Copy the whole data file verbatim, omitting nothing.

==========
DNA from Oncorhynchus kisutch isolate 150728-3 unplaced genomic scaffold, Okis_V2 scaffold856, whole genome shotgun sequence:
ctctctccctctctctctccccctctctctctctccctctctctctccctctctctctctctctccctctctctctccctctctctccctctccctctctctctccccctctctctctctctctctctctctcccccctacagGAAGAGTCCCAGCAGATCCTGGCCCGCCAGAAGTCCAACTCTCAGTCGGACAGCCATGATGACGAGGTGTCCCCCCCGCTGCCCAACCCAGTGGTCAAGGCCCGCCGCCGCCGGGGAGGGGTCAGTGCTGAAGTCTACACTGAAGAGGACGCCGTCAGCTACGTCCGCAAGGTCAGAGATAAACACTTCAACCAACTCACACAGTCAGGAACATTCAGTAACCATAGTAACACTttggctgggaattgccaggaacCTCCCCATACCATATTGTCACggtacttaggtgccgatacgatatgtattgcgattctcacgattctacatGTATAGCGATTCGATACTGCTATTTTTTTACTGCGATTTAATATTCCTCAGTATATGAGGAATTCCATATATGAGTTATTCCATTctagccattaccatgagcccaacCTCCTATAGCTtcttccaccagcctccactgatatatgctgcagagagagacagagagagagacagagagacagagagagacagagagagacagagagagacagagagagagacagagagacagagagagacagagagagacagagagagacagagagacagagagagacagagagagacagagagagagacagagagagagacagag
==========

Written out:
DNA from Oncorhynchus kisutch isolate 150728-3 unplaced genomic scaffold, Okis_V2 scaffold856, whole genome shotgun sequence:
ctctctccctctctctctccccctctctctctctccctctctctctccctctctctctctctctccctctctctctccctctctctccctctccctctctctctccccctctctctctctctctctctctctcccccctacagGAAGAGTCCCAGCAGATCCTGGCCCGCCAGAAGTCCAACTCTCAGTCGGACAGCCATGATGACGAGGTGTCCCCCCCGCTGCCCAACCCAGTGGTCAAGGCCCGCCGCCGCCGGGGAGGGGTCAGTGCTGAAGTCTACACTGAAGAGGACGCCGTCAGCTACGTCCGCAAGGTCAGAGATAAACACTTCAACCAACTCACACAGTCAGGAACATTCAGTAACCATAGTAACACTttggctgggaattgccaggaacCTCCCCATACCATATTGTCACggtacttaggtgccgatacgatatgtattgcgattctcacgattctacatGTATAGCGATTCGATACTGCTATTTTTTTACTGCGATTTAATATTCCTCAGTATATGAGGAATTCCATATATGAGTTATTCCATTctagccattaccatgagcccaacCTCCTATAGCTtcttccaccagcctccactgatatatgctgcagagagagacagagagagagacagagagacagagagagacagagagagacagagagagacagagagagagacagagagacagagagagacagagagagacagagagagacagagagacagagagagacagagagagacagagagagagacagagagagagacagag